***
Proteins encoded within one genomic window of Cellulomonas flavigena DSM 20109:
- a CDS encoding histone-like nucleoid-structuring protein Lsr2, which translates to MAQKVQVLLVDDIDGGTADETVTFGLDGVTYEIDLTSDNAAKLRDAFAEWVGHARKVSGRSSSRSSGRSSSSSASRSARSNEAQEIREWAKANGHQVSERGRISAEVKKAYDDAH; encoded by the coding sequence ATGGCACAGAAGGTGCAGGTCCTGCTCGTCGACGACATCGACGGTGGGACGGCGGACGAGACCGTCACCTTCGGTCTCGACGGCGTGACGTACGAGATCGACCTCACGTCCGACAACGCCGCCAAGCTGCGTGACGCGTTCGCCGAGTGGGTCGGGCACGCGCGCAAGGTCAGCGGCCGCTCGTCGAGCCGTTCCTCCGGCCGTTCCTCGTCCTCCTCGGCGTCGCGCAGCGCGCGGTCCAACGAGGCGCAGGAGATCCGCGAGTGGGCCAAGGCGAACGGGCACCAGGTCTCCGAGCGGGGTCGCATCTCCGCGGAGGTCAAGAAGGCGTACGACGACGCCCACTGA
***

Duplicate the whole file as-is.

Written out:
Proteins encoded within one genomic window of Cellulomonas flavigena DSM 20109:
- a CDS encoding histone-like nucleoid-structuring protein Lsr2, which translates to MAQKVQVLLVDDIDGGTADETVTFGLDGVTYEIDLTSDNAAKLRDAFAEWVGHARKVSGRSSSRSSGRSSSSSASRSARSNEAQEIREWAKANGHQVSERGRISAEVKKAYDDAH; encoded by the coding sequence ATGGCACAGAAGGTGCAGGTCCTGCTCGTCGACGACATCGACGGTGGGACGGCGGACGAGACCGTCACCTTCGGTCTCGACGGCGTGACGTACGAGATCGACCTCACGTCCGACAACGCCGCCAAGCTGCGTGACGCGTTCGCCGAGTGGGTCGGGCACGCGCGCAAGGTCAGCGGCCGCTCGTCGAGCCGTTCCTCCGGCCGTTCCTCGTCCTCCTCGGCGTCGCGCAGCGCGCGGTCCAACGAGGCGCAGGAGATCCGCGAGTGGGCCAAGGCGAACGGGCACCAGGTCTCCGAGCGGGGTCGCATCTCCGCGGAGGTCAAGAAGGCGTACGACGACGCCCACTGA